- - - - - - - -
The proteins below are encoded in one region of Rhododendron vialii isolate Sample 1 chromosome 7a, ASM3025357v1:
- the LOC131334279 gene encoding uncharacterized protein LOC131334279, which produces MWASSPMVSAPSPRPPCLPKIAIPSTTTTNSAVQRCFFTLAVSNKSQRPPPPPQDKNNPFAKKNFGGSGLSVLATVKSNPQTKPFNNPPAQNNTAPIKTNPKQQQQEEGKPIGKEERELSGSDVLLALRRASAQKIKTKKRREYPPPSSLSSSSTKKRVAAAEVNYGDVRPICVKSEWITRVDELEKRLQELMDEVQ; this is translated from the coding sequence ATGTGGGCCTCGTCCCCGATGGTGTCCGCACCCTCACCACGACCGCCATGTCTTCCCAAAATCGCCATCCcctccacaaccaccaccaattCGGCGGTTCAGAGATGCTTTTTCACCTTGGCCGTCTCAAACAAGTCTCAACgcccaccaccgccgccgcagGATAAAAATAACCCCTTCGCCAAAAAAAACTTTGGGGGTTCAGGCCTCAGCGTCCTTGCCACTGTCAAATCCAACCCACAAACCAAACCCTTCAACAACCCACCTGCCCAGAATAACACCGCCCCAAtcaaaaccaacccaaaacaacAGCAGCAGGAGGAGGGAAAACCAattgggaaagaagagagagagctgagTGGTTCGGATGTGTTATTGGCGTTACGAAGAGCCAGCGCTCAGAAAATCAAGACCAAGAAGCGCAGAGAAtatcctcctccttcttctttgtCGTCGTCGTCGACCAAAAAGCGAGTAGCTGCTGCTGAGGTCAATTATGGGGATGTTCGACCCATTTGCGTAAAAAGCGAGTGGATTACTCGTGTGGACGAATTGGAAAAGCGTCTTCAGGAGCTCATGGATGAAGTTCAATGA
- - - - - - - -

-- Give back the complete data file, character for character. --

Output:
The proteins below are encoded in one region of Rhododendron vialii isolate Sample 1 chromosome 7a, ASM3025357v1:
- the LOC131334279 gene encoding uncharacterized protein LOC131334279, which produces MWASSPMVSAPSPRPPCLPKIAIPSTTTTNSAVQRCFFTLAVSNKSQRPPPPPQDKNNPFAKKNFGGSGLSVLATVKSNPQTKPFNNPPAQNNTAPIKTNPKQQQQEEGKPIGKEERELSGSDVLLALRRASAQKIKTKKRREYPPPSSLSSSSTKKRVAAAEVNYGDVRPICVKSEWITRVDELEKRLQELMDEVQ; this is translated from the coding sequence ATGTGGGCCTCGTCCCCGATGGTGTCCGCACCCTCACCACGACCGCCATGTCTTCCCAAAATCGCCATCCcctccacaaccaccaccaattCGGCGGTTCAGAGATGCTTTTTCACCTTGGCCGTCTCAAACAAGTCTCAACgcccaccaccgccgccgcagGATAAAAATAACCCCTTCGCCAAAAAAAACTTTGGGGGTTCAGGCCTCAGCGTCCTTGCCACTGTCAAATCCAACCCACAAACCAAACCCTTCAACAACCCACCTGCCCAGAATAACACCGCCCCAAtcaaaaccaacccaaaacaacAGCAGCAGGAGGAGGGAAAACCAattgggaaagaagagagagagctgagTGGTTCGGATGTGTTATTGGCGTTACGAAGAGCCAGCGCTCAGAAAATCAAGACCAAGAAGCGCAGAGAAtatcctcctccttcttctttgtCGTCGTCGTCGACCAAAAAGCGAGTAGCTGCTGCTGAGGTCAATTATGGGGATGTTCGACCCATTTGCGTAAAAAGCGAGTGGATTACTCGTGTGGACGAATTGGAAAAGCGTCTTCAGGAGCTCATGGATGAAGTTCAATGA